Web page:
H N Suresh

Growing up in a religious family where every practice was observed, every tradition followed and every value instilled, not only made for a wholesome upbringing, but left a deep impression on me, unobtrusively shaping my personality traits. Ironically, it was these same practices that made me question them later, and delve deep into them.

As children, we would get all excited when our mother asked us to run to the nearby Shiva temple and light sesame lamps before the Navagrahas. For us, it was an outing, a short trip with siblings and friends to place those lamps and hop back home. The little lamps would be lit in front of the celestial deities, who stood in different directions, not facing each other. Their intriguing positions came back to haunt me when I started observing them subsequently.

Rituals such as the orderly stacking of our books for a puja every Saturday and chanting Samskritam hymns was a respite from homework, but unlike today, we understood those hymns better, as Samskritam was one of the mandatory languages we learnt in school.

My siblings and I were blessed to be provided a 360-degree exposure from academics to art. It is because of this that I realized art was my forte, and painting, my passion. The annual Ramanavami music festivals, where stalwarts of our time performed at the Sheshadripuarm High School near my house, was another great source of influence.

We soaked in every bit of culture that surrounded us, which unknowingly became a part of our learning. The Ken School of Art and my mentor, Dr. R. M. Hadapad, played a crucial role in honing my talent in drawing and painting. Having secured a job after completing my education, painting became a mere hobby. Some of my paintings were selected for exhibitions across the country, gaining recognition. My learning from life and nature convinced made me that we don’t create anything new; we only observe what is around us and put it on canvas. Based on my study and research, my earlier paintings have been broadly categorized into the spectrum of time and space; they have also been combined for an audio-visual treat.

Naksatras, Navagrahas and Astadikpalakas are in the realm of space while Raashis or seasons fall under the spectrum of time. The two churned together gives you the real dimension of music.

Svara raga chitra—the singing portraits

A fine blend of space and time that exists in music led to the Svara raga chitra works. Srî-Tattva-Nidhi throws light on the fact that every svara has a connection with cosmology and nature. In music, a composition’s rendition is measured by tala (time aspect) whereas the alaapana brings out the melodiousdimension.

My interest in music and cosmology was the catalyst for bringing out the various hues of the svara-s that make up Indian music.

Svara raga chitra, apictorial representation of svara-s and raga-s, points to the association of every svara with an animal, river, colour, bird, adidevata and so on, just as the seven chakras of the spirit body are associated with a particular svara.

This series is special because the pictorial aspect is buttressed by audio-visual inputs specially created by foremost musician and scholar Dr. T. S. Satyavathi, who stood with me as a backbone of the entire project. The involvement and support of InshaImmehani, faculty, Bhavan’s Kalabharathi, and her team, made this series a reality.

Seven specific paintings depicting one svara each have also been brought out in this series, plus a composite piece, Svara Chakra, which makes an interesting study of the elements that go into making of a svara.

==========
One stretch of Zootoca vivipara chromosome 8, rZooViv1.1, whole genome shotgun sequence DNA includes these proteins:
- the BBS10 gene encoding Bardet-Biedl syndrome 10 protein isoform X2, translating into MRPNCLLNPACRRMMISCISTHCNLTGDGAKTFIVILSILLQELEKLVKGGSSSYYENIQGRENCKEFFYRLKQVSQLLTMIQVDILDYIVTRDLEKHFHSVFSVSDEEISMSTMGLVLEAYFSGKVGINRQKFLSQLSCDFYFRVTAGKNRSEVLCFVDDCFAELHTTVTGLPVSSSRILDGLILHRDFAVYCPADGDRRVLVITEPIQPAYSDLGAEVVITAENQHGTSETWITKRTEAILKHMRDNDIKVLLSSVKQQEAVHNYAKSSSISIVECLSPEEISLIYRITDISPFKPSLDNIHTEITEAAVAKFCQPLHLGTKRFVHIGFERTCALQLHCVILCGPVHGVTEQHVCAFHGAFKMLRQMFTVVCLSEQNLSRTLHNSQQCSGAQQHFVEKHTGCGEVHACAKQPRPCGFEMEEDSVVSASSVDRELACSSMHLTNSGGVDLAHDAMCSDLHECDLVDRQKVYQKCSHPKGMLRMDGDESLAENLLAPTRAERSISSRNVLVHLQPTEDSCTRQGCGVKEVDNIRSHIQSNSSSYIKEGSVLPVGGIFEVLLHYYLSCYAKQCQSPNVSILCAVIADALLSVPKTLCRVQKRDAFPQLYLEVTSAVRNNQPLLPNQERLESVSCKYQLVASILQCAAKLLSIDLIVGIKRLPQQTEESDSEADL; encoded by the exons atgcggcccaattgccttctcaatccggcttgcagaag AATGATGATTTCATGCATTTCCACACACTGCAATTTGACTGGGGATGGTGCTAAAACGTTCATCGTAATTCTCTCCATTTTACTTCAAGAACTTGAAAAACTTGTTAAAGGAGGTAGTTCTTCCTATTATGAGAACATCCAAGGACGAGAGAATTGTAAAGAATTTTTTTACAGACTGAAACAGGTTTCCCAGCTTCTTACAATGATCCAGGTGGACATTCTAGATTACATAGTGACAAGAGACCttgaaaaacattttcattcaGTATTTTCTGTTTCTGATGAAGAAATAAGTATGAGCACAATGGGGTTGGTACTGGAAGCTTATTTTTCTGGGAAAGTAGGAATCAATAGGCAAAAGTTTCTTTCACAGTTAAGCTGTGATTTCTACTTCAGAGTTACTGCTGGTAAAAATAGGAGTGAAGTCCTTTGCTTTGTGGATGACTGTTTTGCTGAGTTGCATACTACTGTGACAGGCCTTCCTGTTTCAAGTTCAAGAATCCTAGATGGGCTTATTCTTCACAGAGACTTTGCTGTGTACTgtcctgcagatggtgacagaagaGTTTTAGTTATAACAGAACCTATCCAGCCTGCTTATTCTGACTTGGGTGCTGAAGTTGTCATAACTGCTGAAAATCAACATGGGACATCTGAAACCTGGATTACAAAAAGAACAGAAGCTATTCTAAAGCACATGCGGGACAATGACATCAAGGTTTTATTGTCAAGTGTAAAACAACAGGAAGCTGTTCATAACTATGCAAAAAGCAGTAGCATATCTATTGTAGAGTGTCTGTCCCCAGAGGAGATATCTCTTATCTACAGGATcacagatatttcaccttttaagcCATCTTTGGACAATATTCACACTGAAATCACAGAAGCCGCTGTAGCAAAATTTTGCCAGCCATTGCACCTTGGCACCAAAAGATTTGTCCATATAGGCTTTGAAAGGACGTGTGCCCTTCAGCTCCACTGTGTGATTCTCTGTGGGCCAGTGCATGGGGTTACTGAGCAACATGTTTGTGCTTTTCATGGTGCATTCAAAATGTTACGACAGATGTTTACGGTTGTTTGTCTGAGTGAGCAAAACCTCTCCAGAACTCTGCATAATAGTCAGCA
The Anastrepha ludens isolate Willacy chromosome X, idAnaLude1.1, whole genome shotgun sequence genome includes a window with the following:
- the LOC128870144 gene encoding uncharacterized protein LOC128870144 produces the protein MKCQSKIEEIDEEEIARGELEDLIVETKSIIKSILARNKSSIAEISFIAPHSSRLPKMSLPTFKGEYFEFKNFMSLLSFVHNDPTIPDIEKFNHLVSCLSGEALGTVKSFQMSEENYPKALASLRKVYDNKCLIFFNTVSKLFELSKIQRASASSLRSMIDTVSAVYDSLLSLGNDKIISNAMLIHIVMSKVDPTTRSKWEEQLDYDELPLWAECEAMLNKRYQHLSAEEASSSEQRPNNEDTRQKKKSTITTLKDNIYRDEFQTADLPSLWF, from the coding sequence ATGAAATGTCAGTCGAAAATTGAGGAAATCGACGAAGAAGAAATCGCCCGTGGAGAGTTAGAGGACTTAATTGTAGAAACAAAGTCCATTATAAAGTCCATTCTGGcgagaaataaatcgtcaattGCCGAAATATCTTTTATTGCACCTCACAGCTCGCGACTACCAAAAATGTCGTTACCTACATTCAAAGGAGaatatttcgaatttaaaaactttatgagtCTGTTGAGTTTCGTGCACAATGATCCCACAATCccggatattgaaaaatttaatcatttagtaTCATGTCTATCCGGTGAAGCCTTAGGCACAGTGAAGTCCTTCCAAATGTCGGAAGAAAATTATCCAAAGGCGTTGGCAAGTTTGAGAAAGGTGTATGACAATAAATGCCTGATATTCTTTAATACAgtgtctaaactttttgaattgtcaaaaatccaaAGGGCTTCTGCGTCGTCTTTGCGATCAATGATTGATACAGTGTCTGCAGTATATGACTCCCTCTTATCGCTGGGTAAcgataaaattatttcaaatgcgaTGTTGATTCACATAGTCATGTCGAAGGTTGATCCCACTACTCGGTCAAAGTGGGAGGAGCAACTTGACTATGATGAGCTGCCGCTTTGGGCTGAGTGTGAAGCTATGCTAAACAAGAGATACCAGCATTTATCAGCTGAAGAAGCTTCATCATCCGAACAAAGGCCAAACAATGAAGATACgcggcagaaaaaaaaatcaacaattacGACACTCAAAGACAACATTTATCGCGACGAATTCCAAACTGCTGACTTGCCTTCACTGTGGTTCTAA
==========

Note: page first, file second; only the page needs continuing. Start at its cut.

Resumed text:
Eight Carnatic raga-s and their Hindustani equivalents have been pictorially depicted in the form of a tree which represents Indian classical music.On either side of the tree are showcased the two music forms.

Integral to each painting is an audio rendition of the raga accompanied by a brief yet detailed explanation tracing its avarohana and aarohana, svara sthaanas, janya, rasa and the time the raga has to be sung. Music therapy has been incorporated too, considering the advanced research in the field the world over.

For the paintings to assume educative and utility value, a QR barcode has been provided for viewers to scan and learn more about the paintings, a fallout of which is a better understanding of the ragas and their various attributes.

A Carnatic-Hindustani jugalbandi is another highlight, making Svararaga chitra a feast for the senses. Credit for the music and commentary goes to Dr. Satyavathi, who has put in humungous time and effort to make the project a success.

The series is dedicated to Sri Jayachamarajendra Wodeyar, former Maharaja of the erstwhile kingdom of Mysore, a well known composer and musicianhimself. His centenary was observed in 2019.

I Envisage……with little background of Indian ethos, many youngsters today are unable to understand and appreciate our ancient literary and art works. India’s knowledge systems of antiquity have been lost in the mists of time, many scientific discoveries of the West having already found mention in them.

If the youth delve into these ancient texts and learn from resource persons the advanced civilization that India was, they will realize the high pedestal that we are on when it comes to knowledge. This art work is educational material that has drawn from ancient texts and tomes which formed the foundation as well as reference material for creating it.

Svara ragachitra will be worth the effort if artist(e)s will develop on the concept further, using the boundless information waiting to be tapped.

I profoundly thank each and everyone who have extended their help and support for this project.

H. N. Suresh
Director, Bharatiya Vidya Bhavan, Bengaluru.